Jesus wants his people to enjoy the sight their soul was made to see: the glory of God, shining forth in his glory, forever. He desires it — so much so that nails through the hands, the feet, the soul will not stop him from obtaining it. Here is the ultimate something worth seeing. Here is glory beyond hyperbole, said Thomas Watson.

Here is why redeemed beings have eyes: to see and savor Jesus Christ in his uncloaked glory. This is why we have mouths: to sing back to him praise unending. In his presence, faith will flee at that face whose intensity retires the sun: “The city has no need of sun or moon to shine on it, for the glory of God gives it light, and its lamp is the Lamb” (Revelation 21:23).

Sight That Makes Us Happy

The ache of men’s eyes sends them many places. The eyes of man rove the beauties of this world, restless. Only here, beholding Jesus — now by faith, soon by sight — do we find the beatific vision, the sight that makes eternally happy. Where are you looking, this Christmas, to satisfy your soul?

“Blessed are the pure in heart, for they shall see God” (Matthew 5:8) — can you imagine anything better? In the closing chapter, we read, “They will see his face” (Revelation 22:4) — is there a better happily-ever-after? This is not the only joy heaven holds, but it is the best. His kingly countenance, concealed no longer, is heaven’s consummation for both unfallen angel and redeemed man.

“Your eyes will behold the king in his beauty” (Isaiah 33:17). We will not see him as he was in Bethlehem or in the streets of Jerusalem; we will see him as he is in royal beauty (1 John 3:2). There is a great deal of difference, Jeremiah Burroughs comments, “between seeing the King at an ordinary time, and seeing of him when he is in his Robes, with his Crown upon his head, and his Scepter in his hand, and set upon his Throne, with all his Nobles about him in all his glory” (Moses His Choice, with His Eye Fixed upon Heaven, 537).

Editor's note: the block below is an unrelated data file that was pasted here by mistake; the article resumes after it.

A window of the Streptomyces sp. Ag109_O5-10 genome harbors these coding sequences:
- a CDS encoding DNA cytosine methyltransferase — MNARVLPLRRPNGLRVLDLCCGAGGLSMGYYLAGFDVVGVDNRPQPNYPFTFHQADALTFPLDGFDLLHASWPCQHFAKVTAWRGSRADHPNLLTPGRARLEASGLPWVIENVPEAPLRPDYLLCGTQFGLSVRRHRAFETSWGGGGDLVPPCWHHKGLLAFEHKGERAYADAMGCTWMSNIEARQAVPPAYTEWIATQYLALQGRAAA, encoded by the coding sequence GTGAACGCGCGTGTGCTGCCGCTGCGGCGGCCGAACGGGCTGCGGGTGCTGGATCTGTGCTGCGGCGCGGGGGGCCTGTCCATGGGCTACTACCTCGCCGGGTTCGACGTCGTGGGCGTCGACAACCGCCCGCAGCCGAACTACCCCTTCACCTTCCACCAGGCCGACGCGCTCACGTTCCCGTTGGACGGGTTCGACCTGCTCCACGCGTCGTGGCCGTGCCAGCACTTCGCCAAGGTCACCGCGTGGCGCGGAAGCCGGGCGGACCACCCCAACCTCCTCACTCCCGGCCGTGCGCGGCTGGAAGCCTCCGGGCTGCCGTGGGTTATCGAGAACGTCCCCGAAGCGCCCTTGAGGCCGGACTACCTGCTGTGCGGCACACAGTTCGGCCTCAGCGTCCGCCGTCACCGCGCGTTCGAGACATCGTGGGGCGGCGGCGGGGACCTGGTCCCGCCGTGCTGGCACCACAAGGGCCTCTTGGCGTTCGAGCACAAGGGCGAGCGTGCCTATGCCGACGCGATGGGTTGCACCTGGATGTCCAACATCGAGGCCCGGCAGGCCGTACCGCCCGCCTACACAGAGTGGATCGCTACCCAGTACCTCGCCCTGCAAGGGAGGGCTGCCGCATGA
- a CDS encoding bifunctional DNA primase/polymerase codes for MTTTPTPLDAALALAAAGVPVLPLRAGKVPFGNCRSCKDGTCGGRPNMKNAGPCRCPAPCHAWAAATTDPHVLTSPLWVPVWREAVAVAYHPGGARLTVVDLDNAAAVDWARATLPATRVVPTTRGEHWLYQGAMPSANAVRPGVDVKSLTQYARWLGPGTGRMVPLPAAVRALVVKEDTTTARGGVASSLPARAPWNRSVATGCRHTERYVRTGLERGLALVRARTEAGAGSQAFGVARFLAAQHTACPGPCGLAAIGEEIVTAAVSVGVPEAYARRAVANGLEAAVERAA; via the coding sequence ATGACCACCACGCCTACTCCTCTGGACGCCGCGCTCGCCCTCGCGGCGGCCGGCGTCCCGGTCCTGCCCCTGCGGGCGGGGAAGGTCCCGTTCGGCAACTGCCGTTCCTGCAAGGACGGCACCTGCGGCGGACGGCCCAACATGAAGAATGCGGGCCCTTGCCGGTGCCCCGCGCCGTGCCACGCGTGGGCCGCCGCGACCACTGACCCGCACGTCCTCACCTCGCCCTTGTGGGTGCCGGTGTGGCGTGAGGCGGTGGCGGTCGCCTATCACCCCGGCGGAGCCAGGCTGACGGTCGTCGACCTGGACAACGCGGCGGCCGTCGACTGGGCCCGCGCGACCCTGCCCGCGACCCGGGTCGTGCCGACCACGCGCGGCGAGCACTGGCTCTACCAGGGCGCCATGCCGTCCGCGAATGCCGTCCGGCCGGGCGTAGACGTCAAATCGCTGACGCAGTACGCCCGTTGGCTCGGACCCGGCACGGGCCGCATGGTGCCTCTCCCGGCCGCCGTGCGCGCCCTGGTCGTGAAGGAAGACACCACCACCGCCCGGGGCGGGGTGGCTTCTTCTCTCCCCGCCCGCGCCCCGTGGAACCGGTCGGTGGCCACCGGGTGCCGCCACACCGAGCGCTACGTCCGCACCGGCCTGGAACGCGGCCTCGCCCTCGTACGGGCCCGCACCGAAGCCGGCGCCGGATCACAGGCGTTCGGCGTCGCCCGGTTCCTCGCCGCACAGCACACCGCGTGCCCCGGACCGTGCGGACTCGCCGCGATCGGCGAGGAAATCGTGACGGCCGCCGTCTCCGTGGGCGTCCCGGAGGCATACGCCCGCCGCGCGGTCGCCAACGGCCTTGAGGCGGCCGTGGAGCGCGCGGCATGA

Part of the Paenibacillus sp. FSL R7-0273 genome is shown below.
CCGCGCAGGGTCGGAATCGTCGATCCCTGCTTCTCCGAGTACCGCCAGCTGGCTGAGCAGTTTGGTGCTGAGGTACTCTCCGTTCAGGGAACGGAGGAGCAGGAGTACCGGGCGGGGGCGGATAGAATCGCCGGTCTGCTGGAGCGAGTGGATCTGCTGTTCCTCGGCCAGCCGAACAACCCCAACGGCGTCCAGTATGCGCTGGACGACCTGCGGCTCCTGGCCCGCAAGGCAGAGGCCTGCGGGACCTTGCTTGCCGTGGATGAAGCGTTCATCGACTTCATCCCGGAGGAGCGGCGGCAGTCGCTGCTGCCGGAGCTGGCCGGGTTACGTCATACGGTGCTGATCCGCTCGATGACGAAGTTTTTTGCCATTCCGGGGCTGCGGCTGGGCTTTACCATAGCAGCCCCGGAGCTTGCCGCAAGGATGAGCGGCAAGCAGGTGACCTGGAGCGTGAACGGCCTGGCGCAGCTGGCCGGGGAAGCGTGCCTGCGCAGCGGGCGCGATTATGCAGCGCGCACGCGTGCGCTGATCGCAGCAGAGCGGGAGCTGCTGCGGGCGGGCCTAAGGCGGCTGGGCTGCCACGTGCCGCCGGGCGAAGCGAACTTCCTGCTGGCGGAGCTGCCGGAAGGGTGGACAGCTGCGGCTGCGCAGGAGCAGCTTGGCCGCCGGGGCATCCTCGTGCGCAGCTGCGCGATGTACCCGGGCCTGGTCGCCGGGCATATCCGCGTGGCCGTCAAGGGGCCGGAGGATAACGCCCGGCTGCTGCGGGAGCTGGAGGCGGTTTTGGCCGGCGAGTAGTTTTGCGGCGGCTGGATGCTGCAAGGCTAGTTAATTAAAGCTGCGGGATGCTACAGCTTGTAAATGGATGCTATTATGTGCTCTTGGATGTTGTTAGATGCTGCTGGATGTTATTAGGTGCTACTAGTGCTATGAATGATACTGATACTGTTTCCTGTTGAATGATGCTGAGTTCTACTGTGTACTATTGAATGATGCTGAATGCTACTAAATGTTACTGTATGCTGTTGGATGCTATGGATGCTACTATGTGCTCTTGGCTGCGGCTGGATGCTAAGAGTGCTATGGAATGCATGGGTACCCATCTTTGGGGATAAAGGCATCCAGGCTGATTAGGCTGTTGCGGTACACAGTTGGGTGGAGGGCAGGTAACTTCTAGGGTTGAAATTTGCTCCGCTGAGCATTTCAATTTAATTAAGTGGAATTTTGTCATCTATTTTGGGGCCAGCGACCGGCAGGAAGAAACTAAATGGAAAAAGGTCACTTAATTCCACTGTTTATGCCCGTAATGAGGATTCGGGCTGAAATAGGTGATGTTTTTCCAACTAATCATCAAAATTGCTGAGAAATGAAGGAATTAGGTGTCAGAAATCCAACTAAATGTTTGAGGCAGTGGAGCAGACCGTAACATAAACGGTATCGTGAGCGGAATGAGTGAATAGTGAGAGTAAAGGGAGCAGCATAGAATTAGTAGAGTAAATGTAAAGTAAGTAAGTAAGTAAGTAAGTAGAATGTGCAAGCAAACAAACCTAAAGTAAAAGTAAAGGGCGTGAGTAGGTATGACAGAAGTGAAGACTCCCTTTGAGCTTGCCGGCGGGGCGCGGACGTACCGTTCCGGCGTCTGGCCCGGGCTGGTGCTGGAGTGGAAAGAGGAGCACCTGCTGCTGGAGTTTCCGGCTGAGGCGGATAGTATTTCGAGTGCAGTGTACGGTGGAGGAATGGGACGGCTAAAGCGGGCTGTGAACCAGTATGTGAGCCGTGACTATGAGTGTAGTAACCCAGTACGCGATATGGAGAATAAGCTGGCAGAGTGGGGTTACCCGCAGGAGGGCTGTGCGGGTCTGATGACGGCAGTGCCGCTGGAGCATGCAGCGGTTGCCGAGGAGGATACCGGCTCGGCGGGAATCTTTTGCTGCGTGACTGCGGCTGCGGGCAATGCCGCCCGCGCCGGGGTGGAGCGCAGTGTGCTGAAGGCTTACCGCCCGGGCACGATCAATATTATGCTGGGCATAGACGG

And this sight of him transfigured will not merely satisfy but transform. “Beloved, we are God’s children now, and what we will be has not yet appeared; but we know that when he appears we shall be like him, because we shall see him as he is” (1 John 3:2). Burroughs again: “A deformed man may see a beautiful object, and that sight shall not make him like that beautiful object; but the sight of God shall make the soul glorious, as God is glorious” (581–82).

Seeing him as he is, we will join the seraphim in wonder, shouting holy! and worthy! until we threaten to burst with happiness. Available to us is the Face of glory, not the back; an eternal gaze at his beauty, not a passing glimpse. Now we may see in a mirror dimly, “but then face to face.” Now we know in part; then we shall know fully, even as we have been fully known (1 Corinthians 13:12).

This is the glory whispered at Christmas, sung at Easter, shouted in eternity — the glory profound enough to satiate our souls and make us happy forever.